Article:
There is a discourse that Asian American enclaves are only for people who are a part of the ethnic group that the area represents. When there are businesses like Starbucks in these areas it is as if the area is becoming too Americanized and losing its purpose, much like the Chinatown in DC. From what I heard in class, people seem to think that the Americanization of these areas means that it no longer stands as an ethnic enclave. Now it is just a part of America that looks Asian but lacks the authentically that would make it fully Asian, much like the food chop suey. Becoming a true substitute for the country these enclaves represent would mean leaving out things that are American, such as mainstream American businesses. These enclaves are important for all Americans because they give us exposure to other languages and cultures. They can also be intimidating because of the need to become more like a mini country separate from the U.S. In this blog post I hope to shed some light on how being Americanized in some aspects is not that bad.
Asian ethnic enclaves in the United States are important not only for Asian Americans but for all Americans. Living in or visiting an Asian ethnic enclave helps to get closer to the authentic lifestyle people from Asian countries experience without leaving the United States. Although not all ethnic enclaves can provide people with the authentic lifestyles of the countries they represent, it is still a good experience to visit. They also provide a place for people from specific ethnic backgrounds to live so they have a feeling of closeness to the homeland of their ancestors and so they can build a community that will allow them to feel comfortable in the United States.
Having Americanized businesses in these areas can be seen as a way of integrating people of different ethnic backgrounds into the area. It eliminates the intimidation one might feel when living there or just visiting and it introduces familiarity. While in Koreatown in Annandale, Virginia I noticed that there was a CVS Pharmacy and a Dollar Tree. Seeing this surprised me and I actually felt less intimidated by what I would find in the surrounding stores. At first I thought that because this area is an Asian American enclave I would not see people who are not Asian inside the stores. I felt that the demographics of Koreatown would be similar to the demographics of South Korea; lacking diversity of ethnic groups other than Korean. Interestingly enough I saw a variety of ethnicities in the stores throughout Koreatown. Especially in Hmart—a grocery store with mostly Korean goods—I saw African Americans, Caucasians, Chinese and of course Korean people.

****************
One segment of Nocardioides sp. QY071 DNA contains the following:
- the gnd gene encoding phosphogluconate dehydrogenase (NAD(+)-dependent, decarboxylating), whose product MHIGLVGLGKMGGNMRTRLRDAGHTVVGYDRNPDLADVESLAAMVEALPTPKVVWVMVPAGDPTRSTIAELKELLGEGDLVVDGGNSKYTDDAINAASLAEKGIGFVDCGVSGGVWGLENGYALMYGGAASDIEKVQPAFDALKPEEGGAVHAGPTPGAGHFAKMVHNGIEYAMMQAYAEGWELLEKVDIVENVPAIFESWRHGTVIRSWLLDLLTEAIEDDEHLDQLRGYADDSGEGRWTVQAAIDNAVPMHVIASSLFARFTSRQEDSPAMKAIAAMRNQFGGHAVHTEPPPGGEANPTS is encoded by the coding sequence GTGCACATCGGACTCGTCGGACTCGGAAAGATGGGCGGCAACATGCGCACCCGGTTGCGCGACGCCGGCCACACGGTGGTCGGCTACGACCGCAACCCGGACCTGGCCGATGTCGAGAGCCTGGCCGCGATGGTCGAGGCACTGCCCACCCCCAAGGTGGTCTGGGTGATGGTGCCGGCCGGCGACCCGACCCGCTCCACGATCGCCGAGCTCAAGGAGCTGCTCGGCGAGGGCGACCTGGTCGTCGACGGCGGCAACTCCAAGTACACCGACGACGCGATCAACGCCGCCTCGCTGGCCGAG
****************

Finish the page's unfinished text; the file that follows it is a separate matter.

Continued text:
The other places that I went inside had significantly less diversity but for understandable reasons. These places include the health store and one of the clothing stores. This could be because it was Sunday afternoon but it could also be because these areas were run by native Koreans who often spoke Korean to their customers. As we walked into the health store and the clothing store we heard the cashiers speaking Korean to their customers. When they spoke to us we could hear a thick Korean accent, with the cashier from the clothing store being the most difficult to understand for my sister because she is not used to hearing a person speaking English with a thick Korean accent. It should also be noted that the items in these stores mostly had Hangul, Korean characters, on them. A possible language barrier and also an atmosphere that seems more directed toward Korean people would cause non-Koreans to steer clear of these places.
As we heard from the presentation for the topic of Asian American Spaces, the Chinatown in Philadelphia is mostly made up of Chinese residents and most of them speak little to no English. Although this allows people of and not of Chinese descent access to the Chinese language outside of China, it also creates a bubble. The Chinese residents would not be likely to travel to other parts of the United States because it will almost seem like they have stepped into another country. Also just like how it would be intimidating to go to a store because of a language barrier, ethnic enclaves live the Philadelphia Chinatown might have fewer tourists. People will not get to fully enjoy all that it has to offer because they do not understand the people who live there. I do not think this is a reason to completely Americanize Asian American ethnic enclaves but it is a reason to reevaluate whether having a few American shops would be bad for an ethnic enclave or not.
Asian American enclaves should have a balance between being Asian and being American because this allows all Americans to enjoy the cultures and understand the community better.